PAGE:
Cannabis Destiny: CCC Shows Interest In Helping Bay State Brands Expand

TJM Editor Chris Faraone writes, “One should hope our hometown heroes with unique setups like Seed in Jamaica Plain with its Core Social Justice Cannabis Museum are able to benefit from interest in other states.”

“We see a lot of West Coast brands that are licensing their names and likeness across the country, and Massachusetts businesses have the same opportunity.”

As I noted in an overview of Thursday’s Cannabis Control Commission meeting, a significant slice of the six-plus hour agenda focused on the hurdles faced by the state’s Social Equity applicants and others with less access to financing than, say, publicly traded multi-state operators.

Possibly more than ever before, though certainly building on bricks laid by former commissioners, the current CCC appears to be sincerely searching for solutions. One general theme of this week’s meeting was, How can we be responsive to deficiencies? Along with, as Executive Director Shawn Collins put it, “How can we communicate to the industry that this is what we are seeing?”

One way is through webinars and training—for all applicants and licensees, but with a focus on the Social Equity Program. The course curricula for that group include: Raising Capital Strategies, Targeting the Right Investors, Building a Sustainable Organization and HR Structuring; Creating Brand Awareness.

And they have some solid examples of how those lessons could manifest in the marketplace. The CCC already educates applicants about predatory lending and who to avoid, but is also interested in being more proactive on the money-making side of things. As Collins explained, in addition to being licensees, “they are employers.” As well as business people with bills to pay. And in “talking to folks across the country,” the executive director has been thinking, how can the CCC potentially help them grow and weather storms by “sending some East Coast Brands west?”

“Being a social equity business, there is going to be a consumer base that’s looking for those businesses and wanting to support them,” Collins said at Thursday’s meeting, “so how can you build a brand to establish that?”

He continued, “We see a lot of West Coast brands that are licensing their names and likeness and images and things like that across the country, and I think that Massachusetts businesses have the same opportunity. There are some products that are available in multiple jurisdictions—obviously … products must be grown and manufactured here in Massachusetts strictly based in our borders, so those products, as they may be available in other jurisdictions, they will license that—they can license the recipe, the packaging, the branding.”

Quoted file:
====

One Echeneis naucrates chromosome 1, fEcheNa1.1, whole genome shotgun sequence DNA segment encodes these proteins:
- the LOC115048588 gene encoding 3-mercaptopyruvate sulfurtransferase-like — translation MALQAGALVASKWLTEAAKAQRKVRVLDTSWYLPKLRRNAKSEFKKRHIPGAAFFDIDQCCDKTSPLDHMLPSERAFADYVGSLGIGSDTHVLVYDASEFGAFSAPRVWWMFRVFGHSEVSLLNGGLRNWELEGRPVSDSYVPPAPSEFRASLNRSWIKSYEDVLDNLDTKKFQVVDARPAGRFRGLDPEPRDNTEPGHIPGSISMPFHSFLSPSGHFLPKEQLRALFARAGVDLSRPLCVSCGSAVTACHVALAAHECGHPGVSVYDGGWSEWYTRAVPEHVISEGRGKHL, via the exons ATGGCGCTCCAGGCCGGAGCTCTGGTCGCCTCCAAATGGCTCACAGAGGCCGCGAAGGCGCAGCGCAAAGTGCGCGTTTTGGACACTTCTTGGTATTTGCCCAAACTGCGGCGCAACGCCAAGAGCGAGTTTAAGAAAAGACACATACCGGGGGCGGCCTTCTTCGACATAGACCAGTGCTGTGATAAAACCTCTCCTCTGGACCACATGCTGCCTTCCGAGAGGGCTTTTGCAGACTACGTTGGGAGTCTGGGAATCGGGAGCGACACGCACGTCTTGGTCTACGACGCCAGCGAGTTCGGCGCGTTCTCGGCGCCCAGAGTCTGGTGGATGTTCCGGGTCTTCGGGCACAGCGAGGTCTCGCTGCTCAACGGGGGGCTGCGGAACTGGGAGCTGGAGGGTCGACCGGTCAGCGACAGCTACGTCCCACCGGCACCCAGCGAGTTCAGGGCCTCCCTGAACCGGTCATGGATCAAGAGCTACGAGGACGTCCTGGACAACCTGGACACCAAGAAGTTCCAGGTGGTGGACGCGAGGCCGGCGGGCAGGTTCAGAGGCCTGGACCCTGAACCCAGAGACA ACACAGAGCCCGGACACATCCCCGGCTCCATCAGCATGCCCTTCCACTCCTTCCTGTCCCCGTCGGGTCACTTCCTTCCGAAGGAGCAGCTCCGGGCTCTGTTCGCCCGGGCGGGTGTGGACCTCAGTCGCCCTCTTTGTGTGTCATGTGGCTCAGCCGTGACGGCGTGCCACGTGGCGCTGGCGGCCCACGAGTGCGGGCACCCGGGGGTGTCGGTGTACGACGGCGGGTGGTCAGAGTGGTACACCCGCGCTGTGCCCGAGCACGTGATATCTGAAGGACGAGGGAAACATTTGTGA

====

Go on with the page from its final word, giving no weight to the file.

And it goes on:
“We have some businesses here in Massachusetts that are doing some really interesting things,” Collins added. “You could just look at some of the beverage market that is available, some of the uncommon cannabinoids—we are starting to see some real work with CBG, and CBN—and those are largely coming from Massachusetts-based companies, so there is an opportunity to license that in another jurisdiction.”

That’s no exaggeration; from unique setups like Seed in Jamaica Plain with its Core Social Justice Cannabis Museum, to brands like Smash Hits by legendary cultivator Chemdog that already have fans out of state despite existing solely in Mass at the moment, one should hope our hometown heroes benefit from interest elsewhere. It’s the kind of initiative that someone like Commissioner Bruce Stebbins, who formerly served as senior regional manager for the National Association of Manufacturers in New England and as head of the Massachusetts Office of Business Development, could probably help foster, along with others like Commissioner Nurys Camargo who has a background in leveraging opportunities for communities of color.

In one sense, Collins said, expansion may help in hedging against future regulatory game-changers: “One of the things that we should be conscious of as an agency are the risks that could come with federal legalization. If that were to happen, and if interstate commerce is available, what happens to Massachusetts brands and companies and how can they compete and survive in what will inevitably be a very cutthroat market?”

“I’d be encouraged to see some of our social equity licensees” consider this option, Collins said, “whether they want to be licensed in other jurisdictions, or lend their name and likeness and other opportunities to other markets—especially with the northeast now being so saturated.”